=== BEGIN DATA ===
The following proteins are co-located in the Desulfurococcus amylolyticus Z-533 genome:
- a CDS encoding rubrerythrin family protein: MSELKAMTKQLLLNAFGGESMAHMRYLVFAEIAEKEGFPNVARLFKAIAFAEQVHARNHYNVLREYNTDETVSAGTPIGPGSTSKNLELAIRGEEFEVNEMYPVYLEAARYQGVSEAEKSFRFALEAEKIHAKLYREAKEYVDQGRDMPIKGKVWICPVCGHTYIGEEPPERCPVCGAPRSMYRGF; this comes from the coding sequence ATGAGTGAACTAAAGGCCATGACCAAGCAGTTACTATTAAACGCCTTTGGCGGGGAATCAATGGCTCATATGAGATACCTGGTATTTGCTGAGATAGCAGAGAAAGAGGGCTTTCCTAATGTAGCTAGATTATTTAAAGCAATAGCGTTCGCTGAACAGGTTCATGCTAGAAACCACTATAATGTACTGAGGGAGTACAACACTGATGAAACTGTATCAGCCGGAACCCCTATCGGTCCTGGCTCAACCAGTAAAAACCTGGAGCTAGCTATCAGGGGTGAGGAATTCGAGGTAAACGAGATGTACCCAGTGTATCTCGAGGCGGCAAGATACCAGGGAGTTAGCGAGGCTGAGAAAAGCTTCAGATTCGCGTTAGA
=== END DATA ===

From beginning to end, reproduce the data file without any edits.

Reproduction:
The following proteins are co-located in the Desulfurococcus amylolyticus Z-533 genome:
- a CDS encoding rubrerythrin family protein: MSELKAMTKQLLLNAFGGESMAHMRYLVFAEIAEKEGFPNVARLFKAIAFAEQVHARNHYNVLREYNTDETVSAGTPIGPGSTSKNLELAIRGEEFEVNEMYPVYLEAARYQGVSEAEKSFRFALEAEKIHAKLYREAKEYVDQGRDMPIKGKVWICPVCGHTYIGEEPPERCPVCGAPRSMYRGF; this comes from the coding sequence ATGAGTGAACTAAAGGCCATGACCAAGCAGTTACTATTAAACGCCTTTGGCGGGGAATCAATGGCTCATATGAGATACCTGGTATTTGCTGAGATAGCAGAGAAAGAGGGCTTTCCTAATGTAGCTAGATTATTTAAAGCAATAGCGTTCGCTGAACAGGTTCATGCTAGAAACCACTATAATGTACTGAGGGAGTACAACACTGATGAAACTGTATCAGCCGGAACCCCTATCGGTCCTGGCTCAACCAGTAAAAACCTGGAGCTAGCTATCAGGGGTGAGGAATTCGAGGTAAACGAGATGTACCCAGTGTATCTCGAGGCGGCAAGATACCAGGGAGTTAGCGAGGCTGAGAAAAGCTTCAGATTCGCGTTAGA